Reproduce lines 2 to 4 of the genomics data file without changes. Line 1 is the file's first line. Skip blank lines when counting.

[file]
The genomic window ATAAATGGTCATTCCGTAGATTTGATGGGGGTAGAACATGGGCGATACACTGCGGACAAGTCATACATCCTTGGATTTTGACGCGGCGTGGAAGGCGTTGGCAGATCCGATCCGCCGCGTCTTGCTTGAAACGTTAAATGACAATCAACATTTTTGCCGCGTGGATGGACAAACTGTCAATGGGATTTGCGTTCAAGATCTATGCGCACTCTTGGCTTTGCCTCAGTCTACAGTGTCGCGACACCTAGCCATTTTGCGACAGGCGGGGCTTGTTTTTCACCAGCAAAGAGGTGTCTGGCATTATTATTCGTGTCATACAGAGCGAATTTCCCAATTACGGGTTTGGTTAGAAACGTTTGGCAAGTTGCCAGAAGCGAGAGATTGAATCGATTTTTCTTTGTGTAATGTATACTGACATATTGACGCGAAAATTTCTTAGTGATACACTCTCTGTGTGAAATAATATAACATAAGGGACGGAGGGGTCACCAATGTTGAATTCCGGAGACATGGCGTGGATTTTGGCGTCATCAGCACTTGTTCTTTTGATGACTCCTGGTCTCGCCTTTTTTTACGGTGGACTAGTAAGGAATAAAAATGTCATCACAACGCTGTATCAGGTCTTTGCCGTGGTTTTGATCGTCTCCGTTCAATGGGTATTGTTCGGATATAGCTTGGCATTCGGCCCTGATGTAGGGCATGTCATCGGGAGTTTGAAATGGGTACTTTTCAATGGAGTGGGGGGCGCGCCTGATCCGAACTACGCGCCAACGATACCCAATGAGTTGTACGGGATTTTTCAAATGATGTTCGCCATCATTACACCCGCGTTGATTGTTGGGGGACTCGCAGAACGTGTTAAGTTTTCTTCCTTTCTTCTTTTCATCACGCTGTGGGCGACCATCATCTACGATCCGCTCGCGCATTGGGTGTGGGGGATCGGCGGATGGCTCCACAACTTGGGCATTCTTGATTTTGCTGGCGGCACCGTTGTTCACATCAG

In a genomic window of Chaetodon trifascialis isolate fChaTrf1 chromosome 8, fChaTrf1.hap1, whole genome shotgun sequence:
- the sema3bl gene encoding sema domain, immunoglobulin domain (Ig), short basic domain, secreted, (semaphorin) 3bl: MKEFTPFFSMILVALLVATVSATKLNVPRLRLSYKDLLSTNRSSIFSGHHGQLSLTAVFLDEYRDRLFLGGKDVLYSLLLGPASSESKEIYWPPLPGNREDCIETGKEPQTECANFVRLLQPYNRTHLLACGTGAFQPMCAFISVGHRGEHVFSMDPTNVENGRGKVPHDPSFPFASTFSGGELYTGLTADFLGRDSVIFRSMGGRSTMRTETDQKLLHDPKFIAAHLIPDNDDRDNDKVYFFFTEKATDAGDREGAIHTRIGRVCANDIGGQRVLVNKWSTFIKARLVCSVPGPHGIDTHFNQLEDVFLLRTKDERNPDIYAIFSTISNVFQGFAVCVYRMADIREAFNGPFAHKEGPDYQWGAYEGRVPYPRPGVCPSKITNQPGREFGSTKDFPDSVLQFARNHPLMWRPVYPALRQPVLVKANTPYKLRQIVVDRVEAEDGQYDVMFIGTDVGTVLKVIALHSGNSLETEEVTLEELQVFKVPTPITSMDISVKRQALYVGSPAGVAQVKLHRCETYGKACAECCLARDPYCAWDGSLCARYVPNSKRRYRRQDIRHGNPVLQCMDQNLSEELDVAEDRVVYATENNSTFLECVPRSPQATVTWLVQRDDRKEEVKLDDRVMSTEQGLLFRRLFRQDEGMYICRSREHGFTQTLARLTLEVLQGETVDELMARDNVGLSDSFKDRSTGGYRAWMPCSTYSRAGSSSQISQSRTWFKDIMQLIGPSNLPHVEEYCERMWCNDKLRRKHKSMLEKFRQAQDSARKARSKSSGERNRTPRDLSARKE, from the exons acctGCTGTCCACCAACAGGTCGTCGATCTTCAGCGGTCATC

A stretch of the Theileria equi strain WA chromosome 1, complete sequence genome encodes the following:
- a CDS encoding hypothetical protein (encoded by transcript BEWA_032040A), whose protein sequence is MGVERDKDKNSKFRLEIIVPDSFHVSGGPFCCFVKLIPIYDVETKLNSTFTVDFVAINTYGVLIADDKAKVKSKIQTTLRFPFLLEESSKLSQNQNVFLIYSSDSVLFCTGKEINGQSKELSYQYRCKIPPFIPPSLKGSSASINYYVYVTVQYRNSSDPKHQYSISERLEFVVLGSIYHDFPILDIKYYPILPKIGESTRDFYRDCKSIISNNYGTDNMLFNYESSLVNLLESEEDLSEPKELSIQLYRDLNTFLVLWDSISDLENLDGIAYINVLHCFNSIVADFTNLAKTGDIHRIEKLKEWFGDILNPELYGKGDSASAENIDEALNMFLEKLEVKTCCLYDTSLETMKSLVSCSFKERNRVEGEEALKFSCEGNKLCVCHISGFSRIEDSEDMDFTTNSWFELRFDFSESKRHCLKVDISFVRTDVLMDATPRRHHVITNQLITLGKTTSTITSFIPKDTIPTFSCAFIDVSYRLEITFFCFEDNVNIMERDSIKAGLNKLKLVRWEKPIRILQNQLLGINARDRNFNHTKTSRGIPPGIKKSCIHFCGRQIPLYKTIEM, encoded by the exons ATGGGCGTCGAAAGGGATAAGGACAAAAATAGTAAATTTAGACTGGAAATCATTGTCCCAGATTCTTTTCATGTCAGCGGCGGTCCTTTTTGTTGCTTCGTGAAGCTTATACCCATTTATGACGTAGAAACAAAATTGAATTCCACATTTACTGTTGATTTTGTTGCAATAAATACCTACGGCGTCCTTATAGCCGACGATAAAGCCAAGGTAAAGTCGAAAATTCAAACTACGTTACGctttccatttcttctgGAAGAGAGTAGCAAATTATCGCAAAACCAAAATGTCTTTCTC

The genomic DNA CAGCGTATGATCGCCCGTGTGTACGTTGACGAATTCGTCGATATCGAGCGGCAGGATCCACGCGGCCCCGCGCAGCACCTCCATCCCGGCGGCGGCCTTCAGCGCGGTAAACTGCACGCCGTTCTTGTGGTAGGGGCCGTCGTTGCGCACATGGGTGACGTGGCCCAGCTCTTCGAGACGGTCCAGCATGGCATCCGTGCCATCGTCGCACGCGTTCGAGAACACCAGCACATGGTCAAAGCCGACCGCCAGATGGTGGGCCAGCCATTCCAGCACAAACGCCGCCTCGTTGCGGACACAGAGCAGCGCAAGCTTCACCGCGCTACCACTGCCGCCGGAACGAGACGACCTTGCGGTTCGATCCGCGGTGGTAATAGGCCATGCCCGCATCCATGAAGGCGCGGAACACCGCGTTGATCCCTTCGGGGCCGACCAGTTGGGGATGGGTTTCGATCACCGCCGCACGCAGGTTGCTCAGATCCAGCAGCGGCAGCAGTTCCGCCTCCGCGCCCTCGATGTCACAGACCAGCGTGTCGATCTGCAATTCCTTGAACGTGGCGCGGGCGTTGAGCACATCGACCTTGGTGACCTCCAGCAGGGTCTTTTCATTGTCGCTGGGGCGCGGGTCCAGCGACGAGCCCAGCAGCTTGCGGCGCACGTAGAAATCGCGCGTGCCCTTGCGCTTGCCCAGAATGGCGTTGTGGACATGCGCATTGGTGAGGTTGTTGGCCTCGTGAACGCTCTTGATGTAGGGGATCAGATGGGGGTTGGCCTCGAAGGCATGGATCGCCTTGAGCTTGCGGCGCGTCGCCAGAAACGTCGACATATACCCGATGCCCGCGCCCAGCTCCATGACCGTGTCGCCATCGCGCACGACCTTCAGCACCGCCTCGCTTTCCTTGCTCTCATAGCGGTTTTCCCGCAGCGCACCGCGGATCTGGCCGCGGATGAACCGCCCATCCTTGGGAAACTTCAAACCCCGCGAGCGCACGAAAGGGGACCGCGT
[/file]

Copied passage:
In a genomic window of Chaetodon trifascialis isolate fChaTrf1 chromosome 8, fChaTrf1.hap1, whole genome shotgun sequence:
- the sema3bl gene encoding sema domain, immunoglobulin domain (Ig), short basic domain, secreted, (semaphorin) 3bl: MKEFTPFFSMILVALLVATVSATKLNVPRLRLSYKDLLSTNRSSIFSGHHGQLSLTAVFLDEYRDRLFLGGKDVLYSLLLGPASSESKEIYWPPLPGNREDCIETGKEPQTECANFVRLLQPYNRTHLLACGTGAFQPMCAFISVGHRGEHVFSMDPTNVENGRGKVPHDPSFPFASTFSGGELYTGLTADFLGRDSVIFRSMGGRSTMRTETDQKLLHDPKFIAAHLIPDNDDRDNDKVYFFFTEKATDAGDREGAIHTRIGRVCANDIGGQRVLVNKWSTFIKARLVCSVPGPHGIDTHFNQLEDVFLLRTKDERNPDIYAIFSTISNVFQGFAVCVYRMADIREAFNGPFAHKEGPDYQWGAYEGRVPYPRPGVCPSKITNQPGREFGSTKDFPDSVLQFARNHPLMWRPVYPALRQPVLVKANTPYKLRQIVVDRVEAEDGQYDVMFIGTDVGTVLKVIALHSGNSLETEEVTLEELQVFKVPTPITSMDISVKRQALYVGSPAGVAQVKLHRCETYGKACAECCLARDPYCAWDGSLCARYVPNSKRRYRRQDIRHGNPVLQCMDQNLSEELDVAEDRVVYATENNSTFLECVPRSPQATVTWLVQRDDRKEEVKLDDRVMSTEQGLLFRRLFRQDEGMYICRSREHGFTQTLARLTLEVLQGETVDELMARDNVGLSDSFKDRSTGGYRAWMPCSTYSRAGSSSQISQSRTWFKDIMQLIGPSNLPHVEEYCERMWCNDKLRRKHKSMLEKFRQAQDSARKARSKSSGERNRTPRDLSARKE, from the exons acctGCTGTCCACCAACAGGTCGTCGATCTTCAGCGGTCATC

A stretch of the Theileria equi strain WA chromosome 1, complete sequence genome encodes the following: